Prostitution. Quickie divorces. Boozing and gambling to excess. Nevada certainly earned its sinful reputation at the turn of the 20th century. But did you know that the very first “sin” the Silver State committed was legalizing boxing in 1897? It’s one of many prizefighting truths that Richard O. Davies reveals in The Main Event: Boxing in Nevada from the Mining Camps to the Las Vegas Strip (University of Nevada Press, $30). Davies, a 2013 inductee into the Nevada Writers Hall of Fame, is a University of Nevada, Reno, history professor and noted sports historian whose previous works include Rivals! The Ten Greatest Sports Rivalries of the 20th Century (2010) and Sports in American Life: A History (2007). “Earl Warren, when he was a Supreme Court justice, used to say he’d always read the sports page before he read the front page, because the sports page had society’s achievements, and the front page had its defects,” Davies says. “I’m not so sure that’s the case anymore.”
How did boxing end up playing a role in Nevada being labeled America’s outcast state?
In 1897, the state Legislature legalized boxing to bring the Bob Fitzsimmons-James Corbett fight to Carson City, and that was the first time Nevada was really assailed for being a state that was out of touch with conventional morality. Boxing was illegal in every state in the union. But Nevada’s economy was really in the tank, and they were looking for a way to get people to come here and spend money. So when the promoter from Dallas came up [to Carson City]—and probably handed some $100 bills around to the Legislature, because he already had $100,000 invested in the Fitzsimmons-Corbett fight—Nevada legalized it, and the fight was held.
Why was prizefighting deemed more socially abhorrent at the time than gambling and prostitution?
The Victorians controlled the morality of the country—middle-class, Protestant, stiff-necked individuals. And they looked at boxing as a blood sport, and that was bad enough, but the behaviors that boxing produced—drinking, gambling, raucous behavior, male-oriented type of violence—all those things fit together into a nice little package.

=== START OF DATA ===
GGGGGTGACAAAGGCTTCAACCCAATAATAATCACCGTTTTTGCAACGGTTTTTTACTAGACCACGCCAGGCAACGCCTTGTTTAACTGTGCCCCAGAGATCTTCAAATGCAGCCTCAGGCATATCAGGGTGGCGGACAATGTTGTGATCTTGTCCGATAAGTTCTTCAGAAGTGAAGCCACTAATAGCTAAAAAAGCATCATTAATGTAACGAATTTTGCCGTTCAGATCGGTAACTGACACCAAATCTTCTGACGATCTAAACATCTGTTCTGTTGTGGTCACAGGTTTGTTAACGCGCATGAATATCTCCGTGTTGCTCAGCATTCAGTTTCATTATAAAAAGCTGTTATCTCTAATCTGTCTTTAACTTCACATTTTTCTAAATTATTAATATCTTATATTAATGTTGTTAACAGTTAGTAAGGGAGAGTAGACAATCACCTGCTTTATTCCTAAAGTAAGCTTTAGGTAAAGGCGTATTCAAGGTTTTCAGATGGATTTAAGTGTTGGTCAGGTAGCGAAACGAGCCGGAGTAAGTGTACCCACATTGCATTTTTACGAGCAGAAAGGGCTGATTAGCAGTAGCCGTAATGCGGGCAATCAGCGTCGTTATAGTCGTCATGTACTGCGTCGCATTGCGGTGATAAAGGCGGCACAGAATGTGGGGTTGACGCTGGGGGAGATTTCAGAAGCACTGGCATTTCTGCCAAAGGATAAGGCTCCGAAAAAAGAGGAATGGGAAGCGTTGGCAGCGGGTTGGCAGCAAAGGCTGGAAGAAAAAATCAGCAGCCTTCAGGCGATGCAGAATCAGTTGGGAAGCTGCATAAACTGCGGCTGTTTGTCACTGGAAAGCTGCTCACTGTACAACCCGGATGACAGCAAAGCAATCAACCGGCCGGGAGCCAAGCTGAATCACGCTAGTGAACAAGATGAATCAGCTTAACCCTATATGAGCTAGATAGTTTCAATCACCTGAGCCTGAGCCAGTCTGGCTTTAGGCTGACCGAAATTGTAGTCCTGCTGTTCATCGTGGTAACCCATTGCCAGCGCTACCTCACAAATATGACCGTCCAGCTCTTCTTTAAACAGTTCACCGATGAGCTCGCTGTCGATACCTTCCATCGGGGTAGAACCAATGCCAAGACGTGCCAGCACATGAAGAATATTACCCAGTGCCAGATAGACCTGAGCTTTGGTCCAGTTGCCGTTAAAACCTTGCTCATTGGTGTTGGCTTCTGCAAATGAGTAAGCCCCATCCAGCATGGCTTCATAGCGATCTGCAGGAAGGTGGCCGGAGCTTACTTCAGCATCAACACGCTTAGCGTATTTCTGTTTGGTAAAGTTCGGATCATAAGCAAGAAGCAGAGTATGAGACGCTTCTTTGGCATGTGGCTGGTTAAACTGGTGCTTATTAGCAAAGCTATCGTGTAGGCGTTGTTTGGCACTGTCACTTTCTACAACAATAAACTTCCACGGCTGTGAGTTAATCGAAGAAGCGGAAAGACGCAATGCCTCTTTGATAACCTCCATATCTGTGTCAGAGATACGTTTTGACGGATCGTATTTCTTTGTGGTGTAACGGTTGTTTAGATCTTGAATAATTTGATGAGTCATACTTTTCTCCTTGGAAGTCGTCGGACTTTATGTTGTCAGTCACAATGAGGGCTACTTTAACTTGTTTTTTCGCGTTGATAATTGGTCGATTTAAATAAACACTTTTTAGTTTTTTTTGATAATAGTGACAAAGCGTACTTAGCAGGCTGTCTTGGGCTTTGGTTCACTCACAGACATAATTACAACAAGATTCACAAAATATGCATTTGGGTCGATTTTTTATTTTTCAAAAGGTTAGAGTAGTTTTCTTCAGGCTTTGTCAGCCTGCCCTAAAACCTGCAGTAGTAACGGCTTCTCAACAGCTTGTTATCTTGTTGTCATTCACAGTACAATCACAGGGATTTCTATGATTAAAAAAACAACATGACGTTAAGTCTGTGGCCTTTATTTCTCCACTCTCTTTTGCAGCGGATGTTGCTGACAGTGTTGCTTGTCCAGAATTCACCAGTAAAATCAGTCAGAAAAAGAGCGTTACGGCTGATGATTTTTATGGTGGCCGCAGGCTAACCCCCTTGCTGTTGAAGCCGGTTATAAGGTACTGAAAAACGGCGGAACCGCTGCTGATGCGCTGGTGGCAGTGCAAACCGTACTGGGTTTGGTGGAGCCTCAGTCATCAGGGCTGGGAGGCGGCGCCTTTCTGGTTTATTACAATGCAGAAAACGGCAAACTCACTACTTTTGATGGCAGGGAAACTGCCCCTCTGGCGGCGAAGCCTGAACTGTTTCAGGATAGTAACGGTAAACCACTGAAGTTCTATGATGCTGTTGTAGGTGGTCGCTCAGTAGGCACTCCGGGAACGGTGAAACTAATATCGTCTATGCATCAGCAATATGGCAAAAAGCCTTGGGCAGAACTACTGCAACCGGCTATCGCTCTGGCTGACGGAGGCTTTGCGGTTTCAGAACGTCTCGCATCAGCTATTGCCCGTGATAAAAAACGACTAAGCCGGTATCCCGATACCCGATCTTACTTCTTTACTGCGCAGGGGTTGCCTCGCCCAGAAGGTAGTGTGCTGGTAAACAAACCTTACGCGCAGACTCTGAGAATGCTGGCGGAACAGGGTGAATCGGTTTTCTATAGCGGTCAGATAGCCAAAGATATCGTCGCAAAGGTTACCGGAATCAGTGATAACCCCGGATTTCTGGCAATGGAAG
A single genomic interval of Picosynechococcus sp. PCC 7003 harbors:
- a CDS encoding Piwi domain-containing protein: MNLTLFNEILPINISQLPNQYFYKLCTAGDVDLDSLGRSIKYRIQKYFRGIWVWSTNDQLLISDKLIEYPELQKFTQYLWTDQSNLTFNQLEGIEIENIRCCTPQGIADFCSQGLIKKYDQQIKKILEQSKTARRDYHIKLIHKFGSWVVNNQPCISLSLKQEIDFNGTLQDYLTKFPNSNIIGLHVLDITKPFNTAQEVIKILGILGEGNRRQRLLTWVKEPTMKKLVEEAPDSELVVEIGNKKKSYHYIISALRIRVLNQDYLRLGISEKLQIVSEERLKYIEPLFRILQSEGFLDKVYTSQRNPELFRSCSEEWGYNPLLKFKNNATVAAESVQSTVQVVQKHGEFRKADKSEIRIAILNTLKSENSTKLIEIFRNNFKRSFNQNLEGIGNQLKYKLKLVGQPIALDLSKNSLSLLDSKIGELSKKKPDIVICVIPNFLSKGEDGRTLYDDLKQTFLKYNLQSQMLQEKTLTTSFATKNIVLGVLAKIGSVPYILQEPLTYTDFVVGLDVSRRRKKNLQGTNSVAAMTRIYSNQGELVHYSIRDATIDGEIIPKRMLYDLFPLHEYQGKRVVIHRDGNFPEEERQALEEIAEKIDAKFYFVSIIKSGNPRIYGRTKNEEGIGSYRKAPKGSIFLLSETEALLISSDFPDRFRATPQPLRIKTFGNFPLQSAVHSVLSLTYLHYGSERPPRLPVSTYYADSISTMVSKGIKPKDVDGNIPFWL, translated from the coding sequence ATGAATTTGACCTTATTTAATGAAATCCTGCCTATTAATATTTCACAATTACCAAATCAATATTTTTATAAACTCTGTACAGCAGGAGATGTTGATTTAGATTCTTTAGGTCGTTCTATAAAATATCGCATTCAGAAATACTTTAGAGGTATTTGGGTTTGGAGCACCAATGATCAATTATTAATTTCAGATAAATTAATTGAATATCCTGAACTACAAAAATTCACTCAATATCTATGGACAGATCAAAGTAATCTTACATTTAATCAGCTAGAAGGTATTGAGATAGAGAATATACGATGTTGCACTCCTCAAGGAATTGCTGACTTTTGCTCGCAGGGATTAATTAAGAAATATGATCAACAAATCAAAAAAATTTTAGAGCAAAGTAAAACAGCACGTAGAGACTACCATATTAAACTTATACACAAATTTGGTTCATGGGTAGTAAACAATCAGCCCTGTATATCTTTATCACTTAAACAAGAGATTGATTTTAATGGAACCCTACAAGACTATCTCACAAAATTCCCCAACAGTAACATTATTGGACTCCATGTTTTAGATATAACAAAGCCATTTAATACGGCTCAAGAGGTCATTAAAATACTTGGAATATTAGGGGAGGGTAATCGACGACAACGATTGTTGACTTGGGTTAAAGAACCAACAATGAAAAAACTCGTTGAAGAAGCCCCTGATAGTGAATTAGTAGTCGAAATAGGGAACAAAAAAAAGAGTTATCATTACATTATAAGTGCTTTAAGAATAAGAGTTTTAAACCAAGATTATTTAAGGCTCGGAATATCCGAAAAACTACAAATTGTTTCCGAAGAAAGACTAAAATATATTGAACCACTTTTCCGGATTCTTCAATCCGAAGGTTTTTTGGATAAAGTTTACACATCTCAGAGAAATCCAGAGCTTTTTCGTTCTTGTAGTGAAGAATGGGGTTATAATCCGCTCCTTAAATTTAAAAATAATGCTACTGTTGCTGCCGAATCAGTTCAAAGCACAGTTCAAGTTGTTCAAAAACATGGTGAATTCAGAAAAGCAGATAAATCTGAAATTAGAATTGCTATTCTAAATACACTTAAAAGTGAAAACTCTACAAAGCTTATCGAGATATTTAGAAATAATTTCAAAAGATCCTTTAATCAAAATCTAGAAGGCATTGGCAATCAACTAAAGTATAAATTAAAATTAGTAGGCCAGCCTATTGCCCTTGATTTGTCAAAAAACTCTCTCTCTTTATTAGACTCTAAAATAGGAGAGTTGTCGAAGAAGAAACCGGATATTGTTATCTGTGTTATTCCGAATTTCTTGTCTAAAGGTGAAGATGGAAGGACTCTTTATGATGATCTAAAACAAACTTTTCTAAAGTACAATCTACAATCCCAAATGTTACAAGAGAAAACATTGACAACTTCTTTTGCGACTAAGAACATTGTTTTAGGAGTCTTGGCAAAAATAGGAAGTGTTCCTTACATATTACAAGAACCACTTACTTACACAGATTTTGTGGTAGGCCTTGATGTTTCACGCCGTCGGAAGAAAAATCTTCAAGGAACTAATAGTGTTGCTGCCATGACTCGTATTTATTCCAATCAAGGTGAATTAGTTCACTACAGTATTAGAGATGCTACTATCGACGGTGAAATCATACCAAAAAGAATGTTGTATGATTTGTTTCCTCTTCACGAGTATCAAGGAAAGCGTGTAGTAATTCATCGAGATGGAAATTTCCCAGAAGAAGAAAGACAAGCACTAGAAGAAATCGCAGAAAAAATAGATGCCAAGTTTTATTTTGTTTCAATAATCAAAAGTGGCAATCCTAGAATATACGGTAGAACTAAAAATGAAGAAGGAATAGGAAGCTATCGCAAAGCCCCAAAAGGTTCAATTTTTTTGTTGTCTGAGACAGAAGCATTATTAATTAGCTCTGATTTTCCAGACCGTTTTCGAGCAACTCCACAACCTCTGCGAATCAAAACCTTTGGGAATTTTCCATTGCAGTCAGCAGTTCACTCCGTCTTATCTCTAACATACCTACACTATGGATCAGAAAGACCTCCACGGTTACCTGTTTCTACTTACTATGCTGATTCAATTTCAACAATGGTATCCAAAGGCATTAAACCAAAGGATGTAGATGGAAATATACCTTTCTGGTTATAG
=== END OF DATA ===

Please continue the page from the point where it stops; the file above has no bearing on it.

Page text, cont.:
What’s the one part of Main Event that would enlighten even the most dedicated boxing historian?
That boxing is an integral part of the culture of Nevada based upon the cult of masculinity that developed in the mining camps in the 1860s and 1870s. Informal boxing matches occurred all the way through early Nevada history—local kids taking each other on in saloons, barrooms, maybe out in the fields. So when the Legislature legalized it, it was no big deal in Nevada. But it was a helluva big deal in many parts of the country.
What was our state’s most important boxing match?
I would say the Fight of the Century—the Jack Johnson-James Jeffries fight in Reno. It was black vs. white, racial Armageddon. All of the whites were rooting for Jeffries to come out of retirement and win the fight—he was the Great White Hope. And Reno became the center of attention for the country for a few days. On July 4, 1910, some 20,000 people attended on the east side of Reno in a makeshift wooden arena, and the black man won the fight. Around the country, riots broke out as white gangs attacked blacks. We think somewhere around 18 innocent black people walking down the street were murdered [nationwide].
Who’s your favorite boxer of all time?
Joe Frazier. Before I wrote Rivals and the chapter on Ali-Frazier, I didn’t know anything about him. But he was a self-made man. He was one of 11 children of a sharecropper [from] South Carolina, completely out of poverty, rose to become a very respected man and a good family man, and was a businessman after he left the ring. I really admired what he did.
In the book, you write about the night Mike Tyson bit Evander Holyfield’s ears at the MGM Grand Garden Arena. What was your takeaway from that incident?
That fight really stunned the American people. And I pinpoint it as the point in which the popularity of boxing declined rapidly, at the same time that the UFC—mixed martial arts—started growing in Las Vegas. Which is ironic: Boxing’s decline has been accelerated by the UFC, which is operated by the Fertitta brothers and Dana White here in Las Vegas. But the number of championship [boxing] fights held in Las Vegas has decreased tremendously. Nobody knows who boxing’s heavyweight champion is now. I don’t, frankly; I think it’s a Russian. But I couldn’t care less, and nobody else cares, either.
What’s the last fight you were in?
Oh, my gosh! I don’t really know. I came very close several times when I played high school basketball in Ohio, when you’d have an overtime game and the [home team’s] timekeeper didn’t exactly push the button in time.
We actually had one fight break out in 1948 or ’49. I was a junior-high student, and the fans started slugging each other—there were like 400 or 500 farmers out there fighting, and the fight didn’t stop until a guy who was a good friend
of my father’s turned out the lights in the gym.